This highlights the importance of choosing an appropriate material system as flexible substrates in order to accommodate multiple optical components at high density while minimizing bending and scattering losses to optimize the performance of optical circuitry under physiological stresses and strains. Conformability-introduces bends, not in the place of the optical circuit, but perpendicular to it as it conforms (bends) to the surface of a biological tissue. The radii of curvature of such bends are unlikely to be on the order of millimeters or below; hence, a well-chosen material system should not exhibit important bend loss due to conformability.

Optically connecting photonic devices to the outside world requires mode matching. In essence, this means that the spatial distribution of the light coming from the outside world, most likely from optical fibers, matches that supported by the photonics circuit's waveguides. A mismatch between mode distributions inevitably leads to what is known as coupling loss.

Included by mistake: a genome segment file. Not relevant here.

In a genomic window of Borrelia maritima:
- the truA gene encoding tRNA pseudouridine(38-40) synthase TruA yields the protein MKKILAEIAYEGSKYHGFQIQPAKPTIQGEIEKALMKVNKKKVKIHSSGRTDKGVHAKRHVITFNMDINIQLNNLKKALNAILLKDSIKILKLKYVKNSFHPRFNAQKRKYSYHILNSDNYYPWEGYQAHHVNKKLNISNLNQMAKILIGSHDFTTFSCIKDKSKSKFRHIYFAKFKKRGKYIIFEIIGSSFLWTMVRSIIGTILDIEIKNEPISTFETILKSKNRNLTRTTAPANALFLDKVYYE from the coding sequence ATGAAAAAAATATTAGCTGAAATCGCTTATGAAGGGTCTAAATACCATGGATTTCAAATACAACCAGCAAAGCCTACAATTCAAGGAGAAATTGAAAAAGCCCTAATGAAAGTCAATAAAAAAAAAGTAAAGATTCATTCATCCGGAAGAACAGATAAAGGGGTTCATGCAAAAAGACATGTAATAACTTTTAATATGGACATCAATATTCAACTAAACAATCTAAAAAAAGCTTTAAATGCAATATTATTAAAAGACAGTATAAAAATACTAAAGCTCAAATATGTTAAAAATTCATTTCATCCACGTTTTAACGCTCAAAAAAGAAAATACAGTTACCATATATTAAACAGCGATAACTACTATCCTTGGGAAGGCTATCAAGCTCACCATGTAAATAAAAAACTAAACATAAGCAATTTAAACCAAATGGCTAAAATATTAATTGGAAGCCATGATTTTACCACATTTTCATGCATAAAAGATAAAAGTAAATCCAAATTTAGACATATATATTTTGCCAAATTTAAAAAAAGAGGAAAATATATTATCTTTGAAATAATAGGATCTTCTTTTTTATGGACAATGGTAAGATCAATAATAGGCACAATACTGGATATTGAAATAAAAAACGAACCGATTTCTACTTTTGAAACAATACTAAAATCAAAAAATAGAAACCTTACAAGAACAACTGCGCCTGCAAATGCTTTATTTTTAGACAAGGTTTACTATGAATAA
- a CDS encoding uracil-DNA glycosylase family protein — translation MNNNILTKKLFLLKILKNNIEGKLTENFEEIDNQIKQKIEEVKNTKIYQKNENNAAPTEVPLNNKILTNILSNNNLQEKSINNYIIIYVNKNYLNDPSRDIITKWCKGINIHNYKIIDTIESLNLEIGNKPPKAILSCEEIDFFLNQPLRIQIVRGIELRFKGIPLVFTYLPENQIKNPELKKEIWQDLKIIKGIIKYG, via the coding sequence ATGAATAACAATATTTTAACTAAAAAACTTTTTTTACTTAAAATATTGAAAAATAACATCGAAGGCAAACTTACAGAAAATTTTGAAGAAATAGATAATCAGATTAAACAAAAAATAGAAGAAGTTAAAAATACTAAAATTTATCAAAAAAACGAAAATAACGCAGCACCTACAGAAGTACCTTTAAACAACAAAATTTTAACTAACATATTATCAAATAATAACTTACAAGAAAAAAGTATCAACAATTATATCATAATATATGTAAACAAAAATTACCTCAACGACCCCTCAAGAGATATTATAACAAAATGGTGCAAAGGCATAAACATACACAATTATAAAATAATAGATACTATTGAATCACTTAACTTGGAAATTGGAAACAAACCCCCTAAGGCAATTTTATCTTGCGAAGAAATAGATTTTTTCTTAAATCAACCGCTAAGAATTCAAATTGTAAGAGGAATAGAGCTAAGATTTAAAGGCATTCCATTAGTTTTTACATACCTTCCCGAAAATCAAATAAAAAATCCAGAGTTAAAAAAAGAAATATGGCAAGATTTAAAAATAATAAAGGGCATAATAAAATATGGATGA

The importance (and impact) of this mode mismatch—akin to impedance mismatch in the electronics world—depends on the nature of the material system used to implement the on-chip optical circuitry. For example, silica-on-silicon waveguides323 can be made to be well matched to standard optical fiber modal distribution. Such is not the case for silicon-on-insulators,325 and countermeasures must be put in place.

A number of approaches have been developed over decades to overcome mode mismatch, these include: adiabatic mode converters, resonant coupling, grating assisted coupling, and multimode coupling.326,327 Each has its pros and cons, fabrication issues, and specific performance when expressed in terms of coupling efficiency typically expressed in dB loss per connection.